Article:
Exide’s disused lead-acid battery recycling plant in Baton Rouge, Louisiana, US is being demolished. The facility has sat idle since 2009 when Exide sought permission from the local Department of Environmental Quality to pause production, a procedure that should begin the permanent closure of the plant.
Exide had to apply for extensions to remain out of action while economic conditions were unfavourable for operation. Extensions were granted in 2009, 2010 and 2011 but denied in 2012 because the company was unable to prove market conditions would become ripe for restarting the site within 12 months. The demolition begun at the end of October and is expected to be completed by December 1st.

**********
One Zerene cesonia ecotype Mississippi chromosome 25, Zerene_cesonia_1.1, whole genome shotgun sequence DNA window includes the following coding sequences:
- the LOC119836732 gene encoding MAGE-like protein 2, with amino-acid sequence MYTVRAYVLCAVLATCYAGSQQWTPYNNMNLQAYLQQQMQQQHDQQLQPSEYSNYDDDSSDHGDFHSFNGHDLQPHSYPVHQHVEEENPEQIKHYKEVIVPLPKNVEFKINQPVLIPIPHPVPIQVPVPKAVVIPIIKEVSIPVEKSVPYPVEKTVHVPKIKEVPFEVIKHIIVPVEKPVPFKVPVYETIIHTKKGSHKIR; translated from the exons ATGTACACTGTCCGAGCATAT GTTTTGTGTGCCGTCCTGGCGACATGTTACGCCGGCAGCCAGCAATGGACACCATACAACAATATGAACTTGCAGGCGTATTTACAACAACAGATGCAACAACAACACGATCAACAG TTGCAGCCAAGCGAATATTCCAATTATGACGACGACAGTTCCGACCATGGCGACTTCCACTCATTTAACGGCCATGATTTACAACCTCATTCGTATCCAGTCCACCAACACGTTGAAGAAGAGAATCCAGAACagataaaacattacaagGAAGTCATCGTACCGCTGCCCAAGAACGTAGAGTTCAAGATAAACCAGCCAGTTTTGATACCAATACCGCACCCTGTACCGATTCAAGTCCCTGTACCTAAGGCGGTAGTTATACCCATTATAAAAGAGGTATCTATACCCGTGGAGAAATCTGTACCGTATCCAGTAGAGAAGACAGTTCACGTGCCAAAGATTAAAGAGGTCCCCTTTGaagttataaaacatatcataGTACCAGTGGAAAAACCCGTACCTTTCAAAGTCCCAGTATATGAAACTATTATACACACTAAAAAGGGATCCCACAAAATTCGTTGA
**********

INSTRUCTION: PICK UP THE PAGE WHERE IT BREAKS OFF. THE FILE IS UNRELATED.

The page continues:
Administrative buildings and the wastewater treatment facility will remain for the next 30 years, during which time monitoring will take place as part of regulatory requirements. Landfills at the site include 5.8 acres and 1.5 acre landfills of solid waste as well as five acres of hazardous waste piles.
The demolition follows the shutdown of its plants in Vernon, California and Friscoe, Texas for environmental reasons. The company’s on-going bankruptcy proceedings will not impact upon its ability to complete the clean up operation because the state of Louisiana holds a surety bond worth US$2.4m from the company which it can call in if Exide is unable to fund the clean up.
A lead processing facility has stood on the site since the 1960s and operated by Exide since 1999 as the Exide Technologies Baton Rouge Recycling Centre. It processed inorganic lead-bearing materials and recycled into lead pig and block ingots for use in new batteries and other lead products.